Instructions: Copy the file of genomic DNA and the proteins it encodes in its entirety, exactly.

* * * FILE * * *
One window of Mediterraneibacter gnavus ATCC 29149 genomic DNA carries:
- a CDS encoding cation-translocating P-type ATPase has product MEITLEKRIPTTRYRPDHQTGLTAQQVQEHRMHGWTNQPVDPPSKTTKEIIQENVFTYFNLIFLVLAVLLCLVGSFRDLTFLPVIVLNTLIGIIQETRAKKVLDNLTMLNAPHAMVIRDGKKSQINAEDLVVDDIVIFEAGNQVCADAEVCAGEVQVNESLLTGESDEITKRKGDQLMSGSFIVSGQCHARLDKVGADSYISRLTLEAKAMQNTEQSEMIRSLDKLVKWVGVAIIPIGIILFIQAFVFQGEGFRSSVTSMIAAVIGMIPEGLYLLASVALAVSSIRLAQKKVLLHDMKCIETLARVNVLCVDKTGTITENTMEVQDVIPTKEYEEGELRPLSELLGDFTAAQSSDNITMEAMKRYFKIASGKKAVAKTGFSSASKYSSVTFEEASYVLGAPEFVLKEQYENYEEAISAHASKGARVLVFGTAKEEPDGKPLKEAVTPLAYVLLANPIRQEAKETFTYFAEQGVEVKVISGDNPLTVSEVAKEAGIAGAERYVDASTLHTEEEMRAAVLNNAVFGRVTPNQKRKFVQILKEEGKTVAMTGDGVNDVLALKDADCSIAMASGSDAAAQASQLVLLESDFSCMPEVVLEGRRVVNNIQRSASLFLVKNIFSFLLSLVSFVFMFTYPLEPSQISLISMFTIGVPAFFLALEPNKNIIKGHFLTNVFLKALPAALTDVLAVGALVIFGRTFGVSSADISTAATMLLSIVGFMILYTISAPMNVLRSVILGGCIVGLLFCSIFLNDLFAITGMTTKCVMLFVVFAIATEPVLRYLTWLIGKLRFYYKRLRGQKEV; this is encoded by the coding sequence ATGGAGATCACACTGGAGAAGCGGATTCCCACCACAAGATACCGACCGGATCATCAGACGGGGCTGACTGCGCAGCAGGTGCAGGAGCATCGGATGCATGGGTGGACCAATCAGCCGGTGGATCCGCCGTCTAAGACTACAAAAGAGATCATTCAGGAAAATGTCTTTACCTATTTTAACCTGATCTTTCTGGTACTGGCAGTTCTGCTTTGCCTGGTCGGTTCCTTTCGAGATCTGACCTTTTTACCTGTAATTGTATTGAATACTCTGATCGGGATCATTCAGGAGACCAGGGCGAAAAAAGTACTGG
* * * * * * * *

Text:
One window of Mediterraneibacter gnavus ATCC 29149 genomic DNA carries:
- a CDS encoding cation-translocating P-type ATPase has product MEITLEKRIPTTRYRPDHQTGLTAQQVQEHRMHGWTNQPVDPPSKTTKEIIQENVFTYFNLIFLVLAVLLCLVGSFRDLTFLPVIVLNTLIGIIQETRAKKVLDNLTMLNAPHAMVIRDGKKSQINAEDLVVDDIVIFEAGNQVCADAEVCAGEVQVNESLLTGESDEITKRKGDQLMSGSFIVSGQCHARLDKVGADSYISRLTLEAKAMQNTEQSEMIRSLDKLVKWVGVAIIPIGIILFIQAFVFQGEGFRSSVTSMIAAVIGMIPEGLYLLASVALAVSSIRLAQKKVLLHDMKCIETLARVNVLCVDKTGTITENTMEVQDVIPTKEYEEGELRPLSELLGDFTAAQSSDNITMEAMKRYFKIASGKKAVAKTGFSSASKYSSVTFEEASYVLGAPEFVLKEQYENYEEAISAHASKGARVLVFGTAKEEPDGKPLKEAVTPLAYVLLANPIRQEAKETFTYFAEQGVEVKVISGDNPLTVSEVAKEAGIAGAERYVDASTLHTEEEMRAAVLNNAVFGRVTPNQKRKFVQILKEEGKTVAMTGDGVNDVLALKDADCSIAMASGSDAAAQASQLVLLESDFSCMPEVVLEGRRVVNNIQRSASLFLVKNIFSFLLSLVSFVFMFTYPLEPSQISLISMFTIGVPAFFLALEPNKNIIKGHFLTNVFLKALPAALTDVLAVGALVIFGRTFGVSSADISTAATMLLSIVGFMILYTISAPMNVLRSVILGGCIVGLLFCSIFLNDLFAITGMTTKCVMLFVVFAIATEPVLRYLTWLIGKLRFYYKRLRGQKEV; this is encoded by the coding sequence ATGGAGATCACACTGGAGAAGCGGATTCCCACCACAAGATACCGACCGGATCATCAGACGGGGCTGACTGCGCAGCAGGTGCAGGAGCATCGGATGCATGGGTGGACCAATCAGCCGGTGGATCCGCCGTCTAAGACTACAAAAGAGATCATTCAGGAAAATGTCTTTACCTATTTTAACCTGATCTTTCTGGTACTGGCAGTTCTGCTTTGCCTGGTCGGTTCCTTTCGAGATCTGACCTTTTTACCTGTAATTGTATTGAATACTCTGATCGGGATCATTCAGGAGACCAGGGCGAAAAAAGTACTGG